As I read the readings for this week I noticed the transcultural themes and the first thing that came to mind was probably the same thing that comes to the mind of every hungry, broke, college kid, no matter what the activity: food. I would love to know what it is about food that makes it so easily appropriated into different cultures; it seems to be more consumable than fashion, education, and politics across cultural lines and easily creates the “imagined communities” mentioned by Canclini and coined by Benedict Anderson. Food blogs grow in popularity each year and can be credited with both Cake Pops and the annual Cookie Swap. The Canclini readings really stirred my mind into thinking about all the ways food can be transculturally cited.

The first thing I thought of, which seemed especially relevant during our class discussion on Thursday, was the idea of business driven cultural leveling, or homogenization, in relation to the “re-branding” of Heineken earlier this year. Heineken used to sell its products in one bottle in Europe and another style of bottle in the states. Now, Heineken universally uses their new bottle, the “star bottle”, and this allows for both economic savings and a new concept to advertise. While the “redesign” did not highly publicize the economic benefits of using one shape of bottle universally, it is easy to note that the homogenization of the bottles would likely save production costs.

The second thing I thought of was sparked by the class discussion and is similar to Minji’s post on McDonalds. Food is frequently deterritorialized and defolklorized to become an easily consumed bite of culture (pun intended). Minji notes that McDonalds all over the world have diversified menus based on their clientele and points out certain specialties from Canada, India and South Korea. One of the unique items on McDo’s menu in France is the Macaron, which is not only a sign of its appropriation into fast-food culture but also a sign of defolklorization within its own nation of origin. The Macaron in French culture was originally a high-class item that took time and craftsmanship to make. By appropriating it into fast-food menus, the myth of the aristocratic consumer and the Macaron’s value diminish.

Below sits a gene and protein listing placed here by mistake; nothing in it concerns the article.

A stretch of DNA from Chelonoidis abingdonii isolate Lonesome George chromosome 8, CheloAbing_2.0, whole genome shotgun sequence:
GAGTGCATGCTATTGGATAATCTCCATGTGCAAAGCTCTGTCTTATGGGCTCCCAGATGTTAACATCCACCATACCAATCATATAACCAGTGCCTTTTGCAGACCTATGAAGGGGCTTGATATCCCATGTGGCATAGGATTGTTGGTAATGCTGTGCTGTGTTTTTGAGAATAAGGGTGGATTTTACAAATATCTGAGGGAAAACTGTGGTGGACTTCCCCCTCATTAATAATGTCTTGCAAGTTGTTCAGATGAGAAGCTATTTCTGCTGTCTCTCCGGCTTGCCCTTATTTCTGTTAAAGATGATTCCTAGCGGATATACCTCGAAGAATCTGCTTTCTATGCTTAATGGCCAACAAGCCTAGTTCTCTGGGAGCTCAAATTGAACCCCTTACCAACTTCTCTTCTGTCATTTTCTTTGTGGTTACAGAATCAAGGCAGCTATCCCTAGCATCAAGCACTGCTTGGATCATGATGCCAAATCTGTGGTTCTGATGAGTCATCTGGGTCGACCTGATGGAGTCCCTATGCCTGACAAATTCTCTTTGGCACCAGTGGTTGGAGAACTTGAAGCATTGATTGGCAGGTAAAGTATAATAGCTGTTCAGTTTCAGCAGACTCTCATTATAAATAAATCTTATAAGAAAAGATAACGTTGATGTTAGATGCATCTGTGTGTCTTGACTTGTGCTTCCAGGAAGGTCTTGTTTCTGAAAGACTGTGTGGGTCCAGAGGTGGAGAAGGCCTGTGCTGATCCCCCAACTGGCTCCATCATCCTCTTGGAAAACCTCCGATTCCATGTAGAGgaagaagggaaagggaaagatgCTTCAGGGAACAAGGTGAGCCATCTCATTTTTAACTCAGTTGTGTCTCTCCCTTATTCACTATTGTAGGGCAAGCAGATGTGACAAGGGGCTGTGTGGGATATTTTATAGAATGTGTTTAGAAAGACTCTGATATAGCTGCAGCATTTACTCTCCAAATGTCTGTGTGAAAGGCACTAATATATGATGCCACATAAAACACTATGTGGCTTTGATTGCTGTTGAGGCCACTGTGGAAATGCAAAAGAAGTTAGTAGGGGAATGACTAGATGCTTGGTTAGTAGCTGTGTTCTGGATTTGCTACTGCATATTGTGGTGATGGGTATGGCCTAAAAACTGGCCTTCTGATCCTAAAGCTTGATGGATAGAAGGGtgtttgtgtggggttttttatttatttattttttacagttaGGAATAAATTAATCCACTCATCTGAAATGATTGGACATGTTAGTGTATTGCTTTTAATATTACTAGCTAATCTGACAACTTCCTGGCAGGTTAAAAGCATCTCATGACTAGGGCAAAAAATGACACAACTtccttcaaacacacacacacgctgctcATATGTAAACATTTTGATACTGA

French toast also came to mind when I thought of defolklorized food, as it was originally food of the peasants, made from stale bread and leftover eggs. Now, you can spend over $15 at brunch for it, and if you’re lucky the price includes a mimosa. Sushi came to mind also, as a food that has been both defolklorized and deterritorialized. Sushi was originally an on-the-go food for businessmen so it would be associated with both upper-working class men and a speedy option; that myth has been removed and it now varies from an affordable protein for NYU students, to a gourmet treat for those fortunate enough to sit down at a nice restaurant and watch it be prepared for them. It has also been deterritorialized to appeal to transcultural audiences. For the Americans who were wary of raw fish there is the Philadelphia roll that includes cream cheese and smoked salmon and the list goes on. Something about food makes it so easy to sculpt and modify and appropriate; it easily transcends boundaries to make it into happy bellies.